Atkins Induction is the first stage of Atkins, designed to break addictions to sugary foods and reset your metabolism.
As is the case with any addiction, the only way to wean yourself off sugar is to stop taking it.
This is an essential phase of the diet, but also the toughest one. Carb cravings are common during Induction, especially if you are trying Atkins for the first time.
Sugar and starchy foods are definitely off-limits on Induction. But some artificial sweeteners are permitted. Combined with other permitted foods, you can create Induction-friendly desserts and beat those annoying sugar cravings.
But isn’t it better to avoid sweeteners anyway?
Some argue that you should stay off all sweet foods, regardless of whether they affect your blood glucose (as real sugar does) or not (as is the case with artificial sweeteners). Then you can get over the cravings faster.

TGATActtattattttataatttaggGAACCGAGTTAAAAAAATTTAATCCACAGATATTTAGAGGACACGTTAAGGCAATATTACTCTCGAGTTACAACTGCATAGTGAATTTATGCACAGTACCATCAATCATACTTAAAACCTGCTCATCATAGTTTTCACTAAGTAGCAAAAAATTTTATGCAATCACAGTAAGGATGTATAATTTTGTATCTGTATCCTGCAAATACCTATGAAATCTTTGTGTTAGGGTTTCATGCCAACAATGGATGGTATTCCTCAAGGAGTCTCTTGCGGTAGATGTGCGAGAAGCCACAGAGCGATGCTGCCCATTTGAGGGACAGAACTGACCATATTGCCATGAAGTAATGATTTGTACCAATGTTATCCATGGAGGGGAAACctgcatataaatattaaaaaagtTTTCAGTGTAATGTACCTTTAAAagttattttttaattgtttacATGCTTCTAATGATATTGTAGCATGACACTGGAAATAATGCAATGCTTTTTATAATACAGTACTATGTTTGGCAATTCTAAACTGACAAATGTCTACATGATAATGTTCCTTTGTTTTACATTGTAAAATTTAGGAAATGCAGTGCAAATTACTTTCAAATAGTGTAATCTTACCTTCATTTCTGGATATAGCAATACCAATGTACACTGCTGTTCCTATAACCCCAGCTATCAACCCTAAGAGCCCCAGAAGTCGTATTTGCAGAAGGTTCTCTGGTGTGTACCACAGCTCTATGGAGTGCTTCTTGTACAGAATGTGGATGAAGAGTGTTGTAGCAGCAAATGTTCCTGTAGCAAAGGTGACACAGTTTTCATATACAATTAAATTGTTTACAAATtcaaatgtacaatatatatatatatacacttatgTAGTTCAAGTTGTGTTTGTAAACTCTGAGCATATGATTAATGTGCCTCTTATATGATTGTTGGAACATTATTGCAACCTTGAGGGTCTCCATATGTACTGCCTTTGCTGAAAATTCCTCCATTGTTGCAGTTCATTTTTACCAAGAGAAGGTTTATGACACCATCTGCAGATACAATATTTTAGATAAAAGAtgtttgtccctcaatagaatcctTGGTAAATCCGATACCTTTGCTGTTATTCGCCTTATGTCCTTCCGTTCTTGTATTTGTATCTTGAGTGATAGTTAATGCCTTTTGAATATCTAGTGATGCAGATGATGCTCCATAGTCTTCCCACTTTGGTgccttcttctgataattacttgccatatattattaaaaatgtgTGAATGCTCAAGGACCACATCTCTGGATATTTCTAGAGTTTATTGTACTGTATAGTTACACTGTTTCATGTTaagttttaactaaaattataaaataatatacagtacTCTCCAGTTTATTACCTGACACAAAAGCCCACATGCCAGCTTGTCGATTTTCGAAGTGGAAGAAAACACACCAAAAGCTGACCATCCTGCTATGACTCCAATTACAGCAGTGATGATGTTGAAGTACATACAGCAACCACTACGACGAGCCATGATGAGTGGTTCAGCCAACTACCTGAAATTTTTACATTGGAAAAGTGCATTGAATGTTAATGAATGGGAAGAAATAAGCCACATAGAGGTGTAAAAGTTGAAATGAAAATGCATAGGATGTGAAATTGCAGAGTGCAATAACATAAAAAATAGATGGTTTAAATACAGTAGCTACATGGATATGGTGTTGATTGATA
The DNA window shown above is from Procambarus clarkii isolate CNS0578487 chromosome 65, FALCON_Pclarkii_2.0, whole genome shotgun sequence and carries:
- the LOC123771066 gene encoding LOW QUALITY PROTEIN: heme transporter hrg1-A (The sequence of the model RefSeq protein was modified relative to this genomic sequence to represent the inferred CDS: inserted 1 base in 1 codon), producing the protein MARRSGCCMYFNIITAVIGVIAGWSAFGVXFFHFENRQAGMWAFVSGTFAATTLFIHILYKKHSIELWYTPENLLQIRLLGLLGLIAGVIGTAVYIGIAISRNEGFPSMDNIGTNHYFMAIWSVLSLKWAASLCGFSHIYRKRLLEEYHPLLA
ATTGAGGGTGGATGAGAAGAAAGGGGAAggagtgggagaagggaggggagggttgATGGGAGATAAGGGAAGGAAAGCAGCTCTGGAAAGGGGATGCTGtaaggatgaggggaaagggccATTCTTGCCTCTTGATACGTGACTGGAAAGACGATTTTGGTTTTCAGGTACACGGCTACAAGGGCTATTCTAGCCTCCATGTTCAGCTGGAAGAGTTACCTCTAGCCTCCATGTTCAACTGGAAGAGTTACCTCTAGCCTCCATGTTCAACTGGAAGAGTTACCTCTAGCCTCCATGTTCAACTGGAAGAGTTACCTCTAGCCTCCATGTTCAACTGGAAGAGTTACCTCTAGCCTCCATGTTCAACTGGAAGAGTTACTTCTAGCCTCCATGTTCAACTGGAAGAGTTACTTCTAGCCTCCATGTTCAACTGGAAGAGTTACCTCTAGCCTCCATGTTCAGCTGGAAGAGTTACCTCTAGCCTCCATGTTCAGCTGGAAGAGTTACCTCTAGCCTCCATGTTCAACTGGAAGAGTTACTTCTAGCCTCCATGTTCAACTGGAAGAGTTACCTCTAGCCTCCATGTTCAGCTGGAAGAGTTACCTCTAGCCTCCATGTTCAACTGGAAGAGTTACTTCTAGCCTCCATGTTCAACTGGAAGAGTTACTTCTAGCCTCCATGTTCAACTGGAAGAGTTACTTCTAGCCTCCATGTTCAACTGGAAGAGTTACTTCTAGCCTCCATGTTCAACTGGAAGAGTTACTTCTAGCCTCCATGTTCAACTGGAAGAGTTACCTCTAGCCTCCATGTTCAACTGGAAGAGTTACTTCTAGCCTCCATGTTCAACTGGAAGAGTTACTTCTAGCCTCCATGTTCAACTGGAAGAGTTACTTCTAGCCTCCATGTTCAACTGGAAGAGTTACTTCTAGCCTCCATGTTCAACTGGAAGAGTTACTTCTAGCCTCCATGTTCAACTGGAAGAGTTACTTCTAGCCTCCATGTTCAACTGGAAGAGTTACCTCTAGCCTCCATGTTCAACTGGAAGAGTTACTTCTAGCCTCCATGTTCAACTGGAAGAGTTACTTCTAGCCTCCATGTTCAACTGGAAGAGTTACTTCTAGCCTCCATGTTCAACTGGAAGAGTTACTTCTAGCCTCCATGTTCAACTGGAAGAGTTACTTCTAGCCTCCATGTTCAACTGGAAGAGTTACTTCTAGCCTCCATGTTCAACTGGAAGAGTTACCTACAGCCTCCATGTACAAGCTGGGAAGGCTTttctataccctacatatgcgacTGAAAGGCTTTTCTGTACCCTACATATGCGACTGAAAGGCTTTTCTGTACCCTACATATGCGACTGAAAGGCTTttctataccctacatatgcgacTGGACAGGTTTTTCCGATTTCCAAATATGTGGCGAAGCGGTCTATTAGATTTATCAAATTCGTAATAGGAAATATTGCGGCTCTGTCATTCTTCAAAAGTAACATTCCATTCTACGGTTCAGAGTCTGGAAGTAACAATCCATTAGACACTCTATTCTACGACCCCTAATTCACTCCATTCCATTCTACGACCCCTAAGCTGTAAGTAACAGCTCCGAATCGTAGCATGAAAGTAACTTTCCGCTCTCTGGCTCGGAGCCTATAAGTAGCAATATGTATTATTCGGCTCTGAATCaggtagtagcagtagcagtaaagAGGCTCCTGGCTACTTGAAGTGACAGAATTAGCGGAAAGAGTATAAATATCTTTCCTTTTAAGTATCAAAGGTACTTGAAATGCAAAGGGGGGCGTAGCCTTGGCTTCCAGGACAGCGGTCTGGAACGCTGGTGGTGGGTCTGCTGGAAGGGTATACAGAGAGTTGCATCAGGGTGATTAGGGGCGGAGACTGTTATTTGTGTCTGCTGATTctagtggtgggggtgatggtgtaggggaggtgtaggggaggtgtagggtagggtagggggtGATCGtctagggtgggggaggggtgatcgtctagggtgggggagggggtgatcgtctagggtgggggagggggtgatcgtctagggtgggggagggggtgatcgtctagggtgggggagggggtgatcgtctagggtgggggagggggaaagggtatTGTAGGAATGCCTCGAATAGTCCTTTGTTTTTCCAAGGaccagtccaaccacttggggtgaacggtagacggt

I agree with this opinion to a point. If you have the willpower to stay off all sugar and sweet foods, then it is certainly best to do that.
But if you are unable to fight the cravings, Induction-friendly dessert is better than falling off the wagon or giving up the diet.
What ingredients can we use for making Atkins Induction desserts?
The following foods are permitted on Atkins Induction, and can be used to create desserts:
- Coconut oil
- Cream cheese (limited to 3-4 oz a day)
- Cream (limited to 2-3 tbsp a day)
- Avocado (half a small one) – yes, there is a way to make it into a dessert!
- Sweeteners – Sucralose is the one recommended by Dr Atkins. Stevia, saccharine and erythritol are also allowed as they have no effect on blood glucose. As always, watch out for fillers and bulking agents, as those can be high in carbs. Atkins Advantage bars and shakes suitable on Induction.
In the UK, they are available on the High Street from Boots and Superdrug.
Cookbooks with Atkins Induction Recipes
Atkins diet support websites